Author Affiliation: Chancellor for Health Affairs, Duke University, Durham, NC.
The discrepancy between current medical practice and the capabilities
for improvement is greater now than at any time since the early part of the
last century. In the early 1900s, the emerging sciences of chemistry, biochemistry,
anatomy, physiology, pathology, physics, and microbiology provided the potential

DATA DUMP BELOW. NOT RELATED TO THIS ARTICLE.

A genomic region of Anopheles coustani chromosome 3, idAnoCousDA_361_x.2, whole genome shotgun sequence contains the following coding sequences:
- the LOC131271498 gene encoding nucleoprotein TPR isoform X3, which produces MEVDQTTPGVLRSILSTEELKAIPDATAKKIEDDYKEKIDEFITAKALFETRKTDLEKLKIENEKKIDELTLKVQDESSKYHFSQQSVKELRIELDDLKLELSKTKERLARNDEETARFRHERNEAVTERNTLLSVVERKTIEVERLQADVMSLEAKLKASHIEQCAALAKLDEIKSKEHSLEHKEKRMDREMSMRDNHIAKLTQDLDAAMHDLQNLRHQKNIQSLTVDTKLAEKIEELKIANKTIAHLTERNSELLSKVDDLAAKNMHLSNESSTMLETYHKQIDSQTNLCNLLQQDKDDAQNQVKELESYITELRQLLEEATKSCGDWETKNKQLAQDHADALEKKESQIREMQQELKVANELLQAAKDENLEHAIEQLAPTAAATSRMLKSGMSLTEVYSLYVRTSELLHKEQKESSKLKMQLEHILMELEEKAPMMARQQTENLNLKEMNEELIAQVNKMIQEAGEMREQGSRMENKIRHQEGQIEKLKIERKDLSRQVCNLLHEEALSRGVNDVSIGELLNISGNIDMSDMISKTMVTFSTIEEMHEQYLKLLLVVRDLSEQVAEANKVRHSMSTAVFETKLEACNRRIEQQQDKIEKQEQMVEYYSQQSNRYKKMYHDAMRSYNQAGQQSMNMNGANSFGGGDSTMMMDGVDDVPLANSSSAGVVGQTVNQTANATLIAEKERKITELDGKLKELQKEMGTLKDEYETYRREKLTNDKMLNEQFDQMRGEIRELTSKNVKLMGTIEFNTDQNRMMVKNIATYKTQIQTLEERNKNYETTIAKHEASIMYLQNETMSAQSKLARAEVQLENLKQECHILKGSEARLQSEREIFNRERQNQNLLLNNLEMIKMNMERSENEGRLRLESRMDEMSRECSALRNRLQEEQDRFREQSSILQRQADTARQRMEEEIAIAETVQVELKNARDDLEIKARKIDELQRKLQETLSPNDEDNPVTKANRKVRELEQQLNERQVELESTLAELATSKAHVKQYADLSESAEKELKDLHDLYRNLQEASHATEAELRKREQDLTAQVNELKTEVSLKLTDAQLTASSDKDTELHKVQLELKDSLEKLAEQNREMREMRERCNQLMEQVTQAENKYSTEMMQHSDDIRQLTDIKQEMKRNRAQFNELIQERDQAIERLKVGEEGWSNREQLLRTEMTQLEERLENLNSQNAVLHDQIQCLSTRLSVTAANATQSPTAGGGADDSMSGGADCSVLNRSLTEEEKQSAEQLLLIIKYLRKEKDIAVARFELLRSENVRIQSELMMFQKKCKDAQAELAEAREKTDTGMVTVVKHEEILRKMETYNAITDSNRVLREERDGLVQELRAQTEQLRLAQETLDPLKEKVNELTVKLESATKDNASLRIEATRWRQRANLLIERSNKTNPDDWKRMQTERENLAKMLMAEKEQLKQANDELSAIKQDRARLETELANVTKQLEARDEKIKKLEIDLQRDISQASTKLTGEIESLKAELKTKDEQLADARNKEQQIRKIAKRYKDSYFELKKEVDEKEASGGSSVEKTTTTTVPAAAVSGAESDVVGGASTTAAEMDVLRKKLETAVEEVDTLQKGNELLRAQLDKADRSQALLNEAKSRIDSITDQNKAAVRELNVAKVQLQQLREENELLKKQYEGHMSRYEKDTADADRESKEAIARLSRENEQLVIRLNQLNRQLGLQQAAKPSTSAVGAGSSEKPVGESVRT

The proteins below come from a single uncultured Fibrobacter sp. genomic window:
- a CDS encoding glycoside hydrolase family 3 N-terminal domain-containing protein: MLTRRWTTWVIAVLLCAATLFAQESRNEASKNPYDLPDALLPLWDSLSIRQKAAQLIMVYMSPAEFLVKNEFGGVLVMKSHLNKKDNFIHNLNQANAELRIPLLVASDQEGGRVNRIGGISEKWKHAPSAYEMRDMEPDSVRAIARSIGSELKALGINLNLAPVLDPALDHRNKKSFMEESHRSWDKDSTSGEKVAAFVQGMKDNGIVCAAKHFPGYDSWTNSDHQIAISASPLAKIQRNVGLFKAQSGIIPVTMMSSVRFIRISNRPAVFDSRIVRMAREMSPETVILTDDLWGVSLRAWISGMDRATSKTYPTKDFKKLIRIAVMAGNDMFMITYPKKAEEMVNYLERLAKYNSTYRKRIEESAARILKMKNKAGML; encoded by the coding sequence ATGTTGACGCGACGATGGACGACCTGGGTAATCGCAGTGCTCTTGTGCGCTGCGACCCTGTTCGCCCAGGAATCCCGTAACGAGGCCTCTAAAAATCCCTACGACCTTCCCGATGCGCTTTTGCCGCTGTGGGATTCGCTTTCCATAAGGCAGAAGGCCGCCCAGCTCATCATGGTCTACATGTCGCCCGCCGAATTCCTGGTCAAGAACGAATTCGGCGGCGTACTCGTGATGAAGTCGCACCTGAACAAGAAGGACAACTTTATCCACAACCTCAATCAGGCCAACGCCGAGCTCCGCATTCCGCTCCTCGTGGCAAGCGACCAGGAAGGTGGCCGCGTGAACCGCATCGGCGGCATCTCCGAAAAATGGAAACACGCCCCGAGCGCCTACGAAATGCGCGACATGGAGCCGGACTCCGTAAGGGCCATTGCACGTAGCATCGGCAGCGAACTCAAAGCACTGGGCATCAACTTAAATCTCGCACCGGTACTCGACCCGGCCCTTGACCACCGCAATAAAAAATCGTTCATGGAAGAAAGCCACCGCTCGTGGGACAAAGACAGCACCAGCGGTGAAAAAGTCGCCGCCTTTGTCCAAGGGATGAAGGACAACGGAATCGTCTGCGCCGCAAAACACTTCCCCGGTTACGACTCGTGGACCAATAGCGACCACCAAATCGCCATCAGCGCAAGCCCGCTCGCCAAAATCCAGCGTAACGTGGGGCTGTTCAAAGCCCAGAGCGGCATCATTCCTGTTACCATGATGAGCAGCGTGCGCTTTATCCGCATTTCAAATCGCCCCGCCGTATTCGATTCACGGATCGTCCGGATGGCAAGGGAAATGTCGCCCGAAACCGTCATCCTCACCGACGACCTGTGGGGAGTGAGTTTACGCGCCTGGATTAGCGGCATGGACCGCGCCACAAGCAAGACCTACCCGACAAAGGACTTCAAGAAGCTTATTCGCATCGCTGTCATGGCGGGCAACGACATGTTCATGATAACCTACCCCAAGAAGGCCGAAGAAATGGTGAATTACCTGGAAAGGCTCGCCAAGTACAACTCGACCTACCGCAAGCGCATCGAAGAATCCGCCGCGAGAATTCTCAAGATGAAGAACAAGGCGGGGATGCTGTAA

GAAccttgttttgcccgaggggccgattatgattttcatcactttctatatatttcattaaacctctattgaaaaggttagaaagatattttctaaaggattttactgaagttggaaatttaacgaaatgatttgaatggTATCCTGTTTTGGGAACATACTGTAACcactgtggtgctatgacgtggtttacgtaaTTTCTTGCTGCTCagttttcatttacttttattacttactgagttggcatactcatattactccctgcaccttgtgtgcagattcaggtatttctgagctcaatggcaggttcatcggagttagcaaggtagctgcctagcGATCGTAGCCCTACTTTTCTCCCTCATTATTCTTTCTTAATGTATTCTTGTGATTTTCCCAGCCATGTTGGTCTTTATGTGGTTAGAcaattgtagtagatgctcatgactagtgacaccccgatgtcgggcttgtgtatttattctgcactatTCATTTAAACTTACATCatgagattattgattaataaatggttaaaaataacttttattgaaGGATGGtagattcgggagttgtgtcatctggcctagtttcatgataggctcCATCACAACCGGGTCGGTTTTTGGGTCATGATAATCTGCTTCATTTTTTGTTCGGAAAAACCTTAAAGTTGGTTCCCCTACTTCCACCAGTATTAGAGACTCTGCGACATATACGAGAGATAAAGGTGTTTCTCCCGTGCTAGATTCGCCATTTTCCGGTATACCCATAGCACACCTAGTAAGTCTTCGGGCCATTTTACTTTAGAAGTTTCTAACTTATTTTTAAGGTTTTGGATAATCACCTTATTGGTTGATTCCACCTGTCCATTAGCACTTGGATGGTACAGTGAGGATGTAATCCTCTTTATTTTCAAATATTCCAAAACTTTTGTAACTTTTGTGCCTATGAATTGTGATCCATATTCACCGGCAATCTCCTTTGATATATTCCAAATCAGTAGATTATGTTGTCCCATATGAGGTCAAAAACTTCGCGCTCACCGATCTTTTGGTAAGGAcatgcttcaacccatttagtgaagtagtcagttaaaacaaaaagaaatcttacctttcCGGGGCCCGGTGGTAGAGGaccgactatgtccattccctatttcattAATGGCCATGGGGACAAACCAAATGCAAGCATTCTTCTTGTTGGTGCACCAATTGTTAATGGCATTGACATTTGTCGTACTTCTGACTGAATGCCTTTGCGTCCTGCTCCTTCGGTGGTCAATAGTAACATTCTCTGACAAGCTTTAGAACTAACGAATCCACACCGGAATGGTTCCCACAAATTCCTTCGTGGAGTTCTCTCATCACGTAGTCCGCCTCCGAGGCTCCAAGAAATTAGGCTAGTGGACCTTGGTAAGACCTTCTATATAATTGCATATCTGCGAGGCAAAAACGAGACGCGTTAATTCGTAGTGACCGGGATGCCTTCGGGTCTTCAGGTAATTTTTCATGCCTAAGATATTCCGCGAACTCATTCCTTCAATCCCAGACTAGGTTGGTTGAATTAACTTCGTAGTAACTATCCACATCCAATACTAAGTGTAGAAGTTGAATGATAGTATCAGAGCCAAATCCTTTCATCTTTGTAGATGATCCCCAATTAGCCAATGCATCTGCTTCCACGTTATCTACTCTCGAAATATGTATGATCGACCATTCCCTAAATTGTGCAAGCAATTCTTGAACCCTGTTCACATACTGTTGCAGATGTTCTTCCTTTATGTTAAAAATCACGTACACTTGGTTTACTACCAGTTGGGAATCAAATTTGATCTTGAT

to transform medical practice. Nonetheless, the field was anecdotal, unscientific,
and unregulated. In 1910, the Flexner Report influenced the development of
the modern academic medical center, where students are educated and trained
by research-oriented faculty who practice in teaching hospitals.1 This
integration of the core missions of education, research, and clinical care
led to understanding the pathophysiologic basis of diseases and therapeutic
modes capable of modifying them.
Snyderman R. The Clinical Researcher—An "Emerging" Species. JAMA. 2004;291(7):882-883. doi:10.1001/jama.291.7.882